A federal judge has ruled that immigration officials acted improperly in denying political asylum to six Salvadorans, casting doubt on the method used to curb the influx of Central American refugees.

Regulations require the Immigration and Naturalization Service to adjudicate requests for work authorization from any alien who has filed an application for asylum that is "non-frivolous."But in a ruling that suggests that the INS has been dismissing asylum applications as frivolous without fully considering their merits, U.S. District Judge William Wayne Justice ordered the agency to readjudicate work authorization requests for six Salvadorans.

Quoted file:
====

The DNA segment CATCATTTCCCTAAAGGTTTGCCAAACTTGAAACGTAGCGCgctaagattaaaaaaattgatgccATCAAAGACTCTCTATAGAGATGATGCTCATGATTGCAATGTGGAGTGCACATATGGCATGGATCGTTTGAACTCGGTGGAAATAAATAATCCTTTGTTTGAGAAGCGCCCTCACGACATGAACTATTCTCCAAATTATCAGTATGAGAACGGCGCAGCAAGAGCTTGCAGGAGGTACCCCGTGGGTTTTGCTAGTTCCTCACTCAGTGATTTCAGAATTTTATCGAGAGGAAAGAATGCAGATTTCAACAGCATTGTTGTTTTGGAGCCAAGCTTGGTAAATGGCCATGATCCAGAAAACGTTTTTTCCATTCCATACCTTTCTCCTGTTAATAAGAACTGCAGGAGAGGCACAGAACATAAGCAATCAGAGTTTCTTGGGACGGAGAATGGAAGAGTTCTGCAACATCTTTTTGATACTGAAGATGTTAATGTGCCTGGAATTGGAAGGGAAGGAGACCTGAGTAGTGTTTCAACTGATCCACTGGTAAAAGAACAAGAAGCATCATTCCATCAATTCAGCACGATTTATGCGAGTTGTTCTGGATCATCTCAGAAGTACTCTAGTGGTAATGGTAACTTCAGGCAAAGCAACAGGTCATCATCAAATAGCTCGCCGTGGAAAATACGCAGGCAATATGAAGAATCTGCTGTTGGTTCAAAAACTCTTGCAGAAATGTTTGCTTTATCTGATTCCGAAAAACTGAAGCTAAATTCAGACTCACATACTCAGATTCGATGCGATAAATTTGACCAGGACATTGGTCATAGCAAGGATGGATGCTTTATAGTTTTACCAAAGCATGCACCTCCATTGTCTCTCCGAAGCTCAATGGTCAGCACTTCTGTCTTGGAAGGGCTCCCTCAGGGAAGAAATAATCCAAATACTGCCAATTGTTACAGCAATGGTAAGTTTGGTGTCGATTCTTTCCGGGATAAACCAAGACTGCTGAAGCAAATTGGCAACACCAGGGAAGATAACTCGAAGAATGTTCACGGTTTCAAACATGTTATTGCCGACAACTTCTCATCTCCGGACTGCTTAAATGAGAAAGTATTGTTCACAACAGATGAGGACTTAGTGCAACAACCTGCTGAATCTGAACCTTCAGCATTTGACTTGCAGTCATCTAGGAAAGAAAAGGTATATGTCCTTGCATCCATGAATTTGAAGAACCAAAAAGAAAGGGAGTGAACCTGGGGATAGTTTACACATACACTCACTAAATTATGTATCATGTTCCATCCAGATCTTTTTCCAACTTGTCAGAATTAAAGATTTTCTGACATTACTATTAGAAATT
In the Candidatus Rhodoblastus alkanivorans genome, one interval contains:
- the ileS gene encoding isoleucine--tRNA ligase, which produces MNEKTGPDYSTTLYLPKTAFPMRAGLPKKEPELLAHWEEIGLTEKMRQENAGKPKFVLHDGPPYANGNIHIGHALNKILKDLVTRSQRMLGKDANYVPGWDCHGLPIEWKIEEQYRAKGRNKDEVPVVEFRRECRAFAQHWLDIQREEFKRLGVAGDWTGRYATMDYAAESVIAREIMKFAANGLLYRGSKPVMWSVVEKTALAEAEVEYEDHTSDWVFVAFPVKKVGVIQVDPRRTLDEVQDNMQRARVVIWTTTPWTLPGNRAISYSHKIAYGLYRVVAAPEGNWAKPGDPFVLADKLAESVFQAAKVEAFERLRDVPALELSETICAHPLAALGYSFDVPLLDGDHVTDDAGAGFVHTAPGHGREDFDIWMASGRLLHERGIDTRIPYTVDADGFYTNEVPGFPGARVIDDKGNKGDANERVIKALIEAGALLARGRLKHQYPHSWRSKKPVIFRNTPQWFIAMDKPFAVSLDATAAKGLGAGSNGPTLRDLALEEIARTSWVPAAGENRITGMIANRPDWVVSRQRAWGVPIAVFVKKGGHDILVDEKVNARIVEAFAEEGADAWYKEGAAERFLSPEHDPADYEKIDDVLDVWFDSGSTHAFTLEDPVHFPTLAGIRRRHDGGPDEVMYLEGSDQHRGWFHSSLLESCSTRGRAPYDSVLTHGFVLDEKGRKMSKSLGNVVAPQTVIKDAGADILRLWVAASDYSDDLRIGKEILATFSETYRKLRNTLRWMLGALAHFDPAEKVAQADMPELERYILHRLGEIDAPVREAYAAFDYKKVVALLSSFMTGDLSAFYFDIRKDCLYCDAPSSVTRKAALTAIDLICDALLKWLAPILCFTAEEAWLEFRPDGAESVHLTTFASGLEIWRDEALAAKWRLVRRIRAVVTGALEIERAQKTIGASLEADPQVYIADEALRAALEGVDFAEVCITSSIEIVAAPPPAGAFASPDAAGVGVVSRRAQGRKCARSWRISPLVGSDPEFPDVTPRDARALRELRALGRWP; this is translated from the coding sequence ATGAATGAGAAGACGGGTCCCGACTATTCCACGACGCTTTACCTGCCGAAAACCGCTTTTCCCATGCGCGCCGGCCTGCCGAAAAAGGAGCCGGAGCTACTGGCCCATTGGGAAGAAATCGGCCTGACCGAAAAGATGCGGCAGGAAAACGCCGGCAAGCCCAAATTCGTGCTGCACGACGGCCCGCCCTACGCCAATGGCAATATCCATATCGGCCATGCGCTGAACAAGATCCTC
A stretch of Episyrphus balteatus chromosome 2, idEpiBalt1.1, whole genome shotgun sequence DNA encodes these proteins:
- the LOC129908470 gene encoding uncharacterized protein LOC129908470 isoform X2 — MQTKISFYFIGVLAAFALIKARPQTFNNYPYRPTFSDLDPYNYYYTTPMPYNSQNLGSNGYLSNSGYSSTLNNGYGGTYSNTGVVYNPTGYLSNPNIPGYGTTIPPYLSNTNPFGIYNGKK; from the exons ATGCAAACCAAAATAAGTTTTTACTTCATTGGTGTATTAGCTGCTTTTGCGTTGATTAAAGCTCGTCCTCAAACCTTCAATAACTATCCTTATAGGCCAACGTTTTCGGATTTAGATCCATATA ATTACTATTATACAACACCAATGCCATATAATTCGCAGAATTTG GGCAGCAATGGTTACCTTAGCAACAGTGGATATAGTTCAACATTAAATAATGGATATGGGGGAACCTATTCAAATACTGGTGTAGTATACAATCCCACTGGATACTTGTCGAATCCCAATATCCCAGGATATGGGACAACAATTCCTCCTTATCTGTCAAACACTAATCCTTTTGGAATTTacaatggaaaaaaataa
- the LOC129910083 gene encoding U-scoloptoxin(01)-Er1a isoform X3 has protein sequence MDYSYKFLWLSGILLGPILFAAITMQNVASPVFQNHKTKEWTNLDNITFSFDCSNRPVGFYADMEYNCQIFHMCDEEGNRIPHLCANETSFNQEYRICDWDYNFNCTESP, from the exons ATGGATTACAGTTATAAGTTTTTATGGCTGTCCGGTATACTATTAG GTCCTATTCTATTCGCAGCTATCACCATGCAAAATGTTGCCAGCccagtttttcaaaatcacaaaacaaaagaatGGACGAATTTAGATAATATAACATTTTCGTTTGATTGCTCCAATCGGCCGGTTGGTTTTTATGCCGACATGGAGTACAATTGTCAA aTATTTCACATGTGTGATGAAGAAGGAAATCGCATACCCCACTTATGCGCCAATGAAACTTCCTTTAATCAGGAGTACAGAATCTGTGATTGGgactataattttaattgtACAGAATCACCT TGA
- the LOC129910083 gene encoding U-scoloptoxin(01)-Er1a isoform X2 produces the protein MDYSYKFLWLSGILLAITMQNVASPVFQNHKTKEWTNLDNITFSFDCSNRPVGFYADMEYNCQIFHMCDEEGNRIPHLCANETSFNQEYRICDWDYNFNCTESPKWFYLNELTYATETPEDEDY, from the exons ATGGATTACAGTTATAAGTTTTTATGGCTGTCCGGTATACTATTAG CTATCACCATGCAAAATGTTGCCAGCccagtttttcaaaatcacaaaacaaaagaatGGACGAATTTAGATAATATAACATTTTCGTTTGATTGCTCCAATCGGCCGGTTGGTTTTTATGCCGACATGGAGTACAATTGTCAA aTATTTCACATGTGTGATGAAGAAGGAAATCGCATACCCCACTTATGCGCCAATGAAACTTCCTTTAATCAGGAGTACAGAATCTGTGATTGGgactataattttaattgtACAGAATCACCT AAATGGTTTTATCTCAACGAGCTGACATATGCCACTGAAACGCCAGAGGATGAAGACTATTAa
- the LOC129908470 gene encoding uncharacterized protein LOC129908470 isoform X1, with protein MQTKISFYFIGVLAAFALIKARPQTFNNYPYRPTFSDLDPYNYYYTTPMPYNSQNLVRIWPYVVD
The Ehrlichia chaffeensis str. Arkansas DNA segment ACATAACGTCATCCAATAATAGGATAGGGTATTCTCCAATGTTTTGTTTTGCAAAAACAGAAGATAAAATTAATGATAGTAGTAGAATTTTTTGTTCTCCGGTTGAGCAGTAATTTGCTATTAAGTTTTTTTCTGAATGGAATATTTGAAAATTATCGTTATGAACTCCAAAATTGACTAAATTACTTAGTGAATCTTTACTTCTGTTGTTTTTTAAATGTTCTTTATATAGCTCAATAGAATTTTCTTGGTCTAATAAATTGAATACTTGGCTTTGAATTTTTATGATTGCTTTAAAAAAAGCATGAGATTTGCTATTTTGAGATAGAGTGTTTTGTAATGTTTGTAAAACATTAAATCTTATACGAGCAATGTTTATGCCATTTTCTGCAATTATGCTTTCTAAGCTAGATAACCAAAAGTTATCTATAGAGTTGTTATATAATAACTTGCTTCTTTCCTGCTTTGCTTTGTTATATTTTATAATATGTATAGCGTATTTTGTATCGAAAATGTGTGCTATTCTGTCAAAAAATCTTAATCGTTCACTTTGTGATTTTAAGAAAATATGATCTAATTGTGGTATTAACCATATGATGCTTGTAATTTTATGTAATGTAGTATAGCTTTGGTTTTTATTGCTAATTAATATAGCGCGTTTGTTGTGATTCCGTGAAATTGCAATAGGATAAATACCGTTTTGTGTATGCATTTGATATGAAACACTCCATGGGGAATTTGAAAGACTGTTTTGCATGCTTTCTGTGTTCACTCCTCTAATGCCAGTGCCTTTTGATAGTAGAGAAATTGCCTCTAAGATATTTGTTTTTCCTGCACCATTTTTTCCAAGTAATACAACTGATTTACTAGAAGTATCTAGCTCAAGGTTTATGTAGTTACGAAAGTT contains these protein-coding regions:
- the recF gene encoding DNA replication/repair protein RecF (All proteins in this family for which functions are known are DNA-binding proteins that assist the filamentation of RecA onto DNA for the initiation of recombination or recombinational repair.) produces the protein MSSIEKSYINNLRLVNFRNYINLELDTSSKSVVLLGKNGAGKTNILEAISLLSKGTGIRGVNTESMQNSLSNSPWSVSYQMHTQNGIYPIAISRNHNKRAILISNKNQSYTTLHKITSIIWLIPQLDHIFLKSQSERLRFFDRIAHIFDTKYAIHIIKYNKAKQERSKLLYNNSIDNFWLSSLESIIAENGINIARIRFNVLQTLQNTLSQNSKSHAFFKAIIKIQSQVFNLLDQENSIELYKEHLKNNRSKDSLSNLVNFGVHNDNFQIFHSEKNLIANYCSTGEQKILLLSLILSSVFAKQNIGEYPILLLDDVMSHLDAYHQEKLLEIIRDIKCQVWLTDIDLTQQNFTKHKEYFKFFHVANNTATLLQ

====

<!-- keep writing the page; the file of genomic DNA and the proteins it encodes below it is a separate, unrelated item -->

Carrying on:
The ruling, signed Friday but only released to lawyers in the case Monday, also ordered the INS to consider a work authorization request from a seventh Salvadoran.

The ruling is particularly significant in south Texas, where the INS detains refugees and considers most applications frivolous, according to Robert Rubin, a San Francisco lawyer who represents the Salvadorans.

"The INS sees the denial of work authorizations as a means to discourage persons from pursuing their asylum claims," Rubin claimed Tuesday.

The New York Times on Wednesday quoted Rubin as saying he had already filed a petition to make the judge's ruling apply to all asylum applicants in Texas.

The newspaper also said government lawyers arguing the case had told the judge the country would face a "flood of illegal aliens" if the policy for considering work authorization requests was struck down.